September 14, 2002
Re "Catholics Called Wrong Not to Evangelize Jews," Sept. 7: This Jew would like to take the opportunity to say something to those windbag Neanderthal evangelicals: Leave us alone! At least the Catholic Church, which persecuted us viciously for centuries, sort of "gets it," however halfheartedly. We Jews would appreciate it if you would stop making us the target of your obsessions. It's like we're a lover who left you and you keep stalking us, hoping we'll come back to you. Every time you make statements about us "going to hell" for not accepting Jesus Christ as our savior, you show your extreme ignorance and hatred.
CALIFORNIA | LOCAL
September 9, 1989
My colleague, John Roth, has carried to unprecedented lengths the doctrine that the arch-criminal is the victim himself. In "When a Faith Exalts Itself Over Others, Hatred Is Born" (Op-Ed Page, Aug. 25), he writes: Possibly no idea has changed human history more than the belief that one's community has a special, favored relationship to God (or gods). Christians . . . inherited the conviction from their Jewish forebears, who understood themselves to be God's "chosen" people.
December 25, 1988
On March 13, 1938, the Nazis occupied my native Austria. Within 24 hours, I fled to Paris. My family, less lucky, stayed and died in the gas chambers of Auschwitz. In Paris at the age of 23, I saw scenes I shall never forget--lines of Jews outside each country's embassies in need of entry visas. No entry! Not United States, not Canada, not Australia. Empty continents turned them down, leaving them to die later when the Nazis took Paris. It was then I realized this must never happen again.
August 16, 2006 |
The head of Germany's main Jewish organization has criticized writer Gunter Grass for waiting decades to reveal that he had served during World War II in the Waffen SS, the Nazis' dreaded military force. Charlotte Knobloch, president of the Central Council of Jews, said Tuesday that the admission negated Grass' longtime criticisms of German politics and society for not adequately dealing with the Nazi past.
April 9, 1998 |
In his most direct anti-Semitic statements yet, Russian ultranationalist Vladimir V. Zhirinovsky on Wednesday blamed Jews for starting World War II and provoking the Holocaust. "The essence of the conflict around the Jewish people is that when their number grows too much in some country, war breaks out there," said Zhirinovsky, who leads the third-largest faction in the Duma, Russia's lower house of parliament. "That happened in Germany . . .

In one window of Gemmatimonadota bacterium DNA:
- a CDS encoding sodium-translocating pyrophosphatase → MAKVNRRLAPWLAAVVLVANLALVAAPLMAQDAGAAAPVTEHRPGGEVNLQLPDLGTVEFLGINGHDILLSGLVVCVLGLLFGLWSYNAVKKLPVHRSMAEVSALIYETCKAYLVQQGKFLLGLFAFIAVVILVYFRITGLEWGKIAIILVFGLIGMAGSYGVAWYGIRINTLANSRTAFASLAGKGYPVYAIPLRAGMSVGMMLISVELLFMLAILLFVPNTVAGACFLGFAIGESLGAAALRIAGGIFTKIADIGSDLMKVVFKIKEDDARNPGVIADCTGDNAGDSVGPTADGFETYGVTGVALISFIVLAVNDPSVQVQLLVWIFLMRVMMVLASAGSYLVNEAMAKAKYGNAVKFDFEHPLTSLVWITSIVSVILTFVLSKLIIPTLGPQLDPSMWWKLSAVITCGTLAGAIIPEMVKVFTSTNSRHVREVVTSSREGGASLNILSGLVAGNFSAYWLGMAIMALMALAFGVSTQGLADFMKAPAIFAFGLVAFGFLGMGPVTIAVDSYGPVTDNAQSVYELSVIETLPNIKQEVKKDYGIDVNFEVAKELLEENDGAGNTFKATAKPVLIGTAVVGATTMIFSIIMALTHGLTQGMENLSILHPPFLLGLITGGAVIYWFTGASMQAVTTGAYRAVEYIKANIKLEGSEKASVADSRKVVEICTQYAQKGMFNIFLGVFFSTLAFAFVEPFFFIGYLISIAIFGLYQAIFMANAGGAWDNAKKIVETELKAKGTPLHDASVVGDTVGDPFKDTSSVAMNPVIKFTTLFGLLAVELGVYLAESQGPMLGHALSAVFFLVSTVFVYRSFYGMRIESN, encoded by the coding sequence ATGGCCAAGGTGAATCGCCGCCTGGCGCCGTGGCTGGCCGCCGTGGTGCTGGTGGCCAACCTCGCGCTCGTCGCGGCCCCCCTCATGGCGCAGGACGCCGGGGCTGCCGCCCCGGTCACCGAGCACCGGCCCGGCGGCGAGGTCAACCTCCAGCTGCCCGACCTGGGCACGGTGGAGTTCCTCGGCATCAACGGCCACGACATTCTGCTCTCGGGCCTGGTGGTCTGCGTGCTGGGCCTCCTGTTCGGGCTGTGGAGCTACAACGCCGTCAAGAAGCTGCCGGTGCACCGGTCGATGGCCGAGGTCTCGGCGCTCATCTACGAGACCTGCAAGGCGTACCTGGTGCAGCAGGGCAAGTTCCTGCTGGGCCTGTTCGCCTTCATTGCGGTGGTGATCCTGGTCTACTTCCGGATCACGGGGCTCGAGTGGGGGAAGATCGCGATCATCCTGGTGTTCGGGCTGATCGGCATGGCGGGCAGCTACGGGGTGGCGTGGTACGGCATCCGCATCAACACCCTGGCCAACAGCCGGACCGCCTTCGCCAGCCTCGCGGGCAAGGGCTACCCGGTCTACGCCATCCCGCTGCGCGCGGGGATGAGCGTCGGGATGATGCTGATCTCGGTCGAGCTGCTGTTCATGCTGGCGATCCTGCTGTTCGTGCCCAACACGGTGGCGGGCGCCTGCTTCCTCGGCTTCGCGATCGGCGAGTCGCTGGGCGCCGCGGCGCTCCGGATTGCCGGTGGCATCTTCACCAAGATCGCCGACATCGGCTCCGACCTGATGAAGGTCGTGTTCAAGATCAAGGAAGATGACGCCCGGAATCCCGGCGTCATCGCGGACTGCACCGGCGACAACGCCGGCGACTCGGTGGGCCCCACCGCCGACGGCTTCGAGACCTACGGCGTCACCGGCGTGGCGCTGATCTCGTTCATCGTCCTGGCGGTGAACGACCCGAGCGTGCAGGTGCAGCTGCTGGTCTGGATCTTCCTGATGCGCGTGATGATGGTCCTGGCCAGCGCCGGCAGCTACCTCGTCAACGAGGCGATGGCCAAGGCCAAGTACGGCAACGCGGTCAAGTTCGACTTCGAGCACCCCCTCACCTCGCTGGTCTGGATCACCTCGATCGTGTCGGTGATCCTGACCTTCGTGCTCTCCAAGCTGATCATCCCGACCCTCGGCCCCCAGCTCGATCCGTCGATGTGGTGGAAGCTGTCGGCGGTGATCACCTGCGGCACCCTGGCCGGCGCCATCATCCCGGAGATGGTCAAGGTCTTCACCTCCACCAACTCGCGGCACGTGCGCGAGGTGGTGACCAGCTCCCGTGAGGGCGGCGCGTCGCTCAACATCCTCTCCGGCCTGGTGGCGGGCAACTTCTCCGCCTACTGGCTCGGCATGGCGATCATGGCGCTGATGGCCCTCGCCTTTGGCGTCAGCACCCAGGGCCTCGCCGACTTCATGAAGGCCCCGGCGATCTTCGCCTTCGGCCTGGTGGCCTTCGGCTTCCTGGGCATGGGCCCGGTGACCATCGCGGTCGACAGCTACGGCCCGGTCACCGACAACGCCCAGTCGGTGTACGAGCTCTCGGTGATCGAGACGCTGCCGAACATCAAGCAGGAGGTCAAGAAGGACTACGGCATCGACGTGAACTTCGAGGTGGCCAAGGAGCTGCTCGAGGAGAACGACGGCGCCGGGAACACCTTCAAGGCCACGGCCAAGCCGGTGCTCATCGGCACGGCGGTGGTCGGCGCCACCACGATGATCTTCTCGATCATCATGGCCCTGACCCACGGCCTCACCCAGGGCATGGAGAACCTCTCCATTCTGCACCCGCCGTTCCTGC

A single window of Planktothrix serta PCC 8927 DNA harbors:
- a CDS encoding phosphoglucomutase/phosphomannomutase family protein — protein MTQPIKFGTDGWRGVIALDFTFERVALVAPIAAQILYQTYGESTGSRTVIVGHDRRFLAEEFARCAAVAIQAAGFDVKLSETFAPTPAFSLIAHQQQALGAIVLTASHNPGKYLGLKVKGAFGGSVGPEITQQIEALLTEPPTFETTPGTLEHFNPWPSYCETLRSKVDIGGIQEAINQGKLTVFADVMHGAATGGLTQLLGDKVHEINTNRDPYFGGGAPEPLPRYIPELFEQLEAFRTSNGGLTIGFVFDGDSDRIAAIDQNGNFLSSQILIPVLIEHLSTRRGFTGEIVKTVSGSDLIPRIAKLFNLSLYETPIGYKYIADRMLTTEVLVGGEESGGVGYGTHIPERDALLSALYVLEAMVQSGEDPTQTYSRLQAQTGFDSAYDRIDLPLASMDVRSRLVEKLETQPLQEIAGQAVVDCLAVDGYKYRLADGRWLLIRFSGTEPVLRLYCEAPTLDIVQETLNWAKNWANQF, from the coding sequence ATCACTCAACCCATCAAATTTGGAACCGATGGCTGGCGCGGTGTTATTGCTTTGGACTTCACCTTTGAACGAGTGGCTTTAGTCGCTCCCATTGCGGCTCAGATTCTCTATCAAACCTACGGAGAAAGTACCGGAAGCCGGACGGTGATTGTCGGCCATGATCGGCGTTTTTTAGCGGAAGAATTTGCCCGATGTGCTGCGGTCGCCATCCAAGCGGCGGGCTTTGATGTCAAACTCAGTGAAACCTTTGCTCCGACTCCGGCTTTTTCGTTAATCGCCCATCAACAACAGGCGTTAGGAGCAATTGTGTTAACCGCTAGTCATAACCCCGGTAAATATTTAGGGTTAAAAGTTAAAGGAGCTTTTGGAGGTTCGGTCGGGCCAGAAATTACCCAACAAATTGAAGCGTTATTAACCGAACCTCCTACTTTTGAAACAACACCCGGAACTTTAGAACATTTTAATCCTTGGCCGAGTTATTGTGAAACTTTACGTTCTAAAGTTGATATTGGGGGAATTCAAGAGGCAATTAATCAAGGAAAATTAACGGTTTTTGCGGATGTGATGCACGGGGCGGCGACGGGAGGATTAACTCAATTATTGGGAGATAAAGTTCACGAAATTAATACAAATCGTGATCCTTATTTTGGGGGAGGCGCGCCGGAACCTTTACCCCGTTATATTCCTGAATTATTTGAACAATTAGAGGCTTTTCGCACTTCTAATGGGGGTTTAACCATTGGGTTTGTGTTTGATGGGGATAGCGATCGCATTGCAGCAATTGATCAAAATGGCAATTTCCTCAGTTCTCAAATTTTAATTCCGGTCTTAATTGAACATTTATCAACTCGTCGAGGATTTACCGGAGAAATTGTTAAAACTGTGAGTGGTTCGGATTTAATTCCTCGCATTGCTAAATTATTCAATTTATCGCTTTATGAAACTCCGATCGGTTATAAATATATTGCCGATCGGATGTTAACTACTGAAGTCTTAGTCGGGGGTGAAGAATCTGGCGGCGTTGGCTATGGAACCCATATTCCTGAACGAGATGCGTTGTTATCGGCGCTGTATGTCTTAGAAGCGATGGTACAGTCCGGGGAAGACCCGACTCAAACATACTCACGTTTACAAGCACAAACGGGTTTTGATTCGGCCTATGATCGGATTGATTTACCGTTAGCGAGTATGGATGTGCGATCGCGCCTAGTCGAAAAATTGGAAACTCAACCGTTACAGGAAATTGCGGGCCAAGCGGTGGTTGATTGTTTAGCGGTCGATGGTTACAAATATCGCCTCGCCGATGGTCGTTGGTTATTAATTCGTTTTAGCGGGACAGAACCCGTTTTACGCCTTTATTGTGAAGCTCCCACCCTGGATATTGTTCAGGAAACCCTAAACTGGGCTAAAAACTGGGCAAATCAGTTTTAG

CALIFORNIA | LOCAL
January 1, 2000 |
Israeli Jews generally have positive attitudes toward Christians but have little knowledge of Christianity, including which day most Christians celebrate Christmas, according to a new poll. Released as a flood of Christian pilgrims arrives in Israel to mark the new millennium, the poll also found that most Israeli Jews have a positive opinion of the scheduled visit to the Holy Land by Pope John Paul II, and they consider American Christians generally supportive of Israel.
CALIFORNIA | LOCAL
November 2, 2002 |
A top Vatican cardinal has reaffirmed that the Roman Catholic Church remains committed to continued improvement in relations with Jews. In a speech marking the anniversary of a major Second Vatican Council document on Catholic-Jewish relations, Cardinal Walter Kasper, the Vatican official in charge of relations with Jews, told a conference of prelates and rabbis that after 2,000 years of antagonism, Catholics and Jews may still disagree -- but that they do so as brothers.
January 28, 2003 |
Germany and the country's fast-growing Jewish community signed an agreement giving the nation's main Jewish organization the same legal status as the country's main churches. The accord came on the 58th anniversary of the liberation of the Auschwitz death camp. Germany's Jewish population has grown from 15,000 after World War II to 100,000, boosted by immigrants from the former Soviet Union. The accord triples the Central Council of Jews' annual government funding to $3.
July 17, 2002 |
BELGIUM * Belgian banks signed an agreement to pay about $54 million in compensation to the country's Jews for property lost during the Nazi occupation. The agreement was signed at the Finance Ministry after long negotiations between the Belgian Bank Assn. and Jewish representatives. It follows a similar commitment by the government and insurance companies to pay $57 million to compensate for property plundered or abandoned during the 1940-45 occupation.